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Author Topic: Bill would overhaul child support rules  (Read 1827 times)

mplsfitter539

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Bill would overhaul child support rules
« on: Feb 20, 2004, 04:54:58 PM »
Did anyone read the article in todays Star and Tribune about proposed changes to child support? I would like to support this change and was wondering if anyone knows who to get in touch with about this. The article was on the front page of the Metro/State section. I have heard that the reason this stuff never gets passed it because no one shows up to show support. The womens advocacy shows up in full force to shoot it down but not enough people who are getting screwed show up.


hisliltulip

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RE: Here is the actual article.
« Reply #1 on: Feb 23, 2004, 02:06:23 PM »
Bill would overhaul child support rules
Jean Hopfensperger, Star Tribune
 
Published February 20, 2004

Minnesota's child support guidelines, which determine payments for more than 265,000 children, would be dramatically revamped under a bill heard in a Senate committee Thursday.

For the first time, the income of both parents would be considered when deciding the amount of child support to be paid. Currently, only the income of the noncustodial parent is taken into consideration.

Likewise, the noncustodial parent, commonly the father, could get a 17 percent cut in his child support obligation if the children spent 15 to 45 percent of their time with him.

Currently, only fathers with joint custody are allowed to have child support reduced in exchange for time spent with their children.

The legislation has dozens of provisions designed to make Minnesota's child support formula more fair to both parents, Sen. Tom Neuville, R-Northfield, told the Senate Judiciary Committee.

 Lisl and Daria vonSteinbergs rally at the Capitol.David BrewsterStar TribuneBut fiddling with child support payments is an explosive business, he acknowledge. Ideas backed by fathers' rights groups, for example, are often adamantly opposed by women, he said.

"I'm not Solomon," said Neuville. "And this is a very hard bill to craft with both sides thinking it's fair."

The bill reached the Senate floor last session, but no action was taken on it. On Thursday, Neuville added nearly a dozen amendments, many of which give noncustodial parents new breaks.

A similar bill, held over from last session, is awaiting action on the House floor.

Both would base child support on the actual cost of child rearing, as opposed to a decades-old formula that did not base child support levels on research into the cost of raising children.

Considering the income of both parents is appropriate, advocates said, because Minnesota has one of the highest percentages of working mothers in the nation, and the formula should reflect that.

Low-income men, who often are ordered to pay a disproportionate amount of their income in child support, would get a break in their obligations under the plan, said Neuville. Likewise, child support for parents with just one child would probably go down, he said.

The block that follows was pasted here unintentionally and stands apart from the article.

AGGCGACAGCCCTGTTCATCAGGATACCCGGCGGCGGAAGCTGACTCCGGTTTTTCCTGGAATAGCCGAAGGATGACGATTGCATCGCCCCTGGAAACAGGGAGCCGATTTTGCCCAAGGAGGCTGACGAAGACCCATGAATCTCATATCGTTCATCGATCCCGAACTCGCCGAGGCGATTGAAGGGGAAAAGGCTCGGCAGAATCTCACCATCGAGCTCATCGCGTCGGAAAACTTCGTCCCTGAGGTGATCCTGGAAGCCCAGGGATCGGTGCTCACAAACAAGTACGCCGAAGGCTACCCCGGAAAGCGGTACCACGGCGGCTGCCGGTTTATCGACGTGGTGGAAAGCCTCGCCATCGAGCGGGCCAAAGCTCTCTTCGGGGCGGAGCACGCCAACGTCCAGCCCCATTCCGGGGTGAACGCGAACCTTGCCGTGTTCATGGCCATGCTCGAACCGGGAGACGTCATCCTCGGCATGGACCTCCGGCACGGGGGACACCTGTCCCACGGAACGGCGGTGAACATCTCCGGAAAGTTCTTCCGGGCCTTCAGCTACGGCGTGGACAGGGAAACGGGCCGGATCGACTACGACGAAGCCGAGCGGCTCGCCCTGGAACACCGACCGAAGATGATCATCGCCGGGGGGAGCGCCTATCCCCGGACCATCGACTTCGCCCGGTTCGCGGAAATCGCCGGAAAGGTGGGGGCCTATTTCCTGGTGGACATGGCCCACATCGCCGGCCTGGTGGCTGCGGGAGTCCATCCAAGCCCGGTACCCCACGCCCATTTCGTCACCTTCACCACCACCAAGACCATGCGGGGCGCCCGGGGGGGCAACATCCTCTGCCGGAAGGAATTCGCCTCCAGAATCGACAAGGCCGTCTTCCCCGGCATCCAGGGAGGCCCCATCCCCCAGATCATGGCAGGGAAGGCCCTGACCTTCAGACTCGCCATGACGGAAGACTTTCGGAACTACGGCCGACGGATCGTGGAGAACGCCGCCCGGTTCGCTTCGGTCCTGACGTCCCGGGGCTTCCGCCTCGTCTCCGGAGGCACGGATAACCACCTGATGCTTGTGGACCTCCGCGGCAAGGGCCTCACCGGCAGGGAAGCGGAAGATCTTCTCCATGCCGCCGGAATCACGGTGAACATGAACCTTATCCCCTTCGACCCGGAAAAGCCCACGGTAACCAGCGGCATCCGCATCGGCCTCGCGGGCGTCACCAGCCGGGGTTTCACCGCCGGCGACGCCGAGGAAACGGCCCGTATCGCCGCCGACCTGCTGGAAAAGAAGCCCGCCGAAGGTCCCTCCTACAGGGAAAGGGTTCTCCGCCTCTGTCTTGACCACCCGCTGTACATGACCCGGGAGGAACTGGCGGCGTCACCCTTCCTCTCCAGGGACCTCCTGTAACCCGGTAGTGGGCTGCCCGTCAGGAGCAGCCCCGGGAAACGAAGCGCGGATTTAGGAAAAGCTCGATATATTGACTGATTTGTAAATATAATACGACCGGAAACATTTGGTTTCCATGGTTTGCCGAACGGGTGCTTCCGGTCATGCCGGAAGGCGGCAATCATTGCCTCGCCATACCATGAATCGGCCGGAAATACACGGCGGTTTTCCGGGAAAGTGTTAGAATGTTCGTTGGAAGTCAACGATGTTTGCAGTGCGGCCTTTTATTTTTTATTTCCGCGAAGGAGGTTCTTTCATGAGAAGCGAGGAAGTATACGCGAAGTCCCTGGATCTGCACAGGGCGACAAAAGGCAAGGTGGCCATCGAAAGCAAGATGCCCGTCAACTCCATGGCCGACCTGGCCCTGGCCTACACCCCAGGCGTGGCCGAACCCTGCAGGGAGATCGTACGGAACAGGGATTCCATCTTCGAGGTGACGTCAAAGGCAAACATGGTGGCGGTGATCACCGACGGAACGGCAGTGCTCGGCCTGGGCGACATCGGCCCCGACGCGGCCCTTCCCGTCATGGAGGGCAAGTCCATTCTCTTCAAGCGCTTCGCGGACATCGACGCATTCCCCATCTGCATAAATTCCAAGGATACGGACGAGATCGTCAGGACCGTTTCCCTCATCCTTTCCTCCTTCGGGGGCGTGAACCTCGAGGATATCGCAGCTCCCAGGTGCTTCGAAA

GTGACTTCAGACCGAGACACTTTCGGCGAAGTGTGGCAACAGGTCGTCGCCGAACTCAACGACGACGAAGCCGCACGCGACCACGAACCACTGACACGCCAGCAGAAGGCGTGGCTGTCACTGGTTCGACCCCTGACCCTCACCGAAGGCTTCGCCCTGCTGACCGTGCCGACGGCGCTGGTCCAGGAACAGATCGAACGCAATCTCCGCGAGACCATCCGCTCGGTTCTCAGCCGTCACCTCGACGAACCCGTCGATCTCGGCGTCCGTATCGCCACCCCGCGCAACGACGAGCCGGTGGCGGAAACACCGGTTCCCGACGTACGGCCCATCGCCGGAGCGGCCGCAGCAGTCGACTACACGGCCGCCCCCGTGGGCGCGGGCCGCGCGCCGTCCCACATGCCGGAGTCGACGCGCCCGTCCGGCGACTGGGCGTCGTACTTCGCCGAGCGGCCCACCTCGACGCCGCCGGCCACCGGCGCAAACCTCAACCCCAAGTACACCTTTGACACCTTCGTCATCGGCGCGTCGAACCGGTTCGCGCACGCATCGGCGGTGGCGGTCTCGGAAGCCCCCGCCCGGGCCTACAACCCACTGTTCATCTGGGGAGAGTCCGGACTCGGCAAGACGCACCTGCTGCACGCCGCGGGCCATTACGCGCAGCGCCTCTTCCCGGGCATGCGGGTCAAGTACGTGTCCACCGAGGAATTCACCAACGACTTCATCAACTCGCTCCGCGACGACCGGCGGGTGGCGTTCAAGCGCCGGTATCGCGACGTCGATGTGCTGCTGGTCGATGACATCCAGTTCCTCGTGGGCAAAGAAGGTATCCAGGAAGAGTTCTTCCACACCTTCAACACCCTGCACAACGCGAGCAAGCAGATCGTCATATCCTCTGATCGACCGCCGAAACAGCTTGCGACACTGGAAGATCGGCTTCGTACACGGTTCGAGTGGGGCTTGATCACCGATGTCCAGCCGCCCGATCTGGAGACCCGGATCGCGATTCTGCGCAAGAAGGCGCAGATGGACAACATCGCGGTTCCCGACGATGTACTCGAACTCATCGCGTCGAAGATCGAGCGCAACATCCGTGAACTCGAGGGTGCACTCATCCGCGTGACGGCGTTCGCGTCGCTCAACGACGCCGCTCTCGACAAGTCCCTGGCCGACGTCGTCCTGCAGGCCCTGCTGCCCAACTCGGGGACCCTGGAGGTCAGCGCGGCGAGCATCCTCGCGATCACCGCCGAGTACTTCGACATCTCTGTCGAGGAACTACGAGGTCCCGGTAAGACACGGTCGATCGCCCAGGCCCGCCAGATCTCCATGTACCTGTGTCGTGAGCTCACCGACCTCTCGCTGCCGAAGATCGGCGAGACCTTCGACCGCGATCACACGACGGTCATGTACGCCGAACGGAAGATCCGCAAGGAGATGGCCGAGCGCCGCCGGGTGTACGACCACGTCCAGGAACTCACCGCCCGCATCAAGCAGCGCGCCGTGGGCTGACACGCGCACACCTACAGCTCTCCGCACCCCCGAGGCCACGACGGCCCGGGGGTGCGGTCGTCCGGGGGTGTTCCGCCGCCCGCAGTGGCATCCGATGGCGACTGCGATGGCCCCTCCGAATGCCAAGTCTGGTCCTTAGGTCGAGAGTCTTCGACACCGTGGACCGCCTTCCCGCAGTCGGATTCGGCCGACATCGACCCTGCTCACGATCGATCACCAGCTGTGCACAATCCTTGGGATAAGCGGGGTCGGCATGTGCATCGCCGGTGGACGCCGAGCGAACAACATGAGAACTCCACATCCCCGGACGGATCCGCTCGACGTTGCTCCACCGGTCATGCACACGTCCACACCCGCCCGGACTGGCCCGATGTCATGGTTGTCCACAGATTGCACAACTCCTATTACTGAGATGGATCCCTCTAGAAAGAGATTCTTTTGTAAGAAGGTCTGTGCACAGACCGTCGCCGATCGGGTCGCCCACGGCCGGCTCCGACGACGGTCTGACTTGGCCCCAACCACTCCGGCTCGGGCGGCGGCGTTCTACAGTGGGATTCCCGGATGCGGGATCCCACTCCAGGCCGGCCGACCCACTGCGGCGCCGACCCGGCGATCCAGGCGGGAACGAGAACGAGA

Other scenarios are more complicated, especially with the amendments which would:

• Allow parents who are behind in their child support payments to have them erased in certain circumstances by showing they had "good cause" for falling in arrears.

• Allow judges to deviate from the child support guidelines if they would result in impoverishment of the child or of the parent paying the child support.

If the changes became law, they would be phased in gradually with existing child support cases, said state human services officials. New child support cases, however, would be based on the new formula.

Neuville said he hopes the provisions make the child support guidelines more fair and equitable. If they don't, "changing the formula just to change the formula" isn't worthwhile, he said.

Neuville urged child support experts to contact his office with suggestions about the plan.

"I don't want phone calls, but e-mails and letters," he said. "I'm looking for analysis on how the adoption of these amendments would make the bill better or worse." His e-mail address is sen.thomas.neuville@senate.mn.

The Senate Judiciary Committee will take public testimony on the bill next month.

hisliltulip

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RE: Now my opinion
« Reply #2 on: Feb 23, 2004, 02:17:12 PM »
I'm struggling with this one.

For DH (NCP) and his first wife (CP), sure.

For me (CP) and my ex (NCP), sure.

For DH (CP) and his second wife (NCP), not sure.  HERE'S WHY...  She's never worked full time....EVER.  

She doesn't "like" working.  From January 2000 until April 2003, she worked two months at a bar, and two weeks at another bar.  From April through now she has worked at Dairy Queen at a MAXIMUM of 20 hours a week and only because welfare told her to or they'd strip her of all her benefits.

She mooches off of men, her family, friends, the government...  Yet nearly all of her money goes to partying (alcohol and drugs).

Now, DH has worked at same place for 7 years, and makes a somewhat decent living.  Because he has WORKED at it.

Why should child support from her be based on him being responsible and her not being?  See?  There's the loop-hole.  As it is, her CS obligation is ridiculously small (not that she'll pay it anyway).

Otherwise, I think it's a pretty good idea.

 

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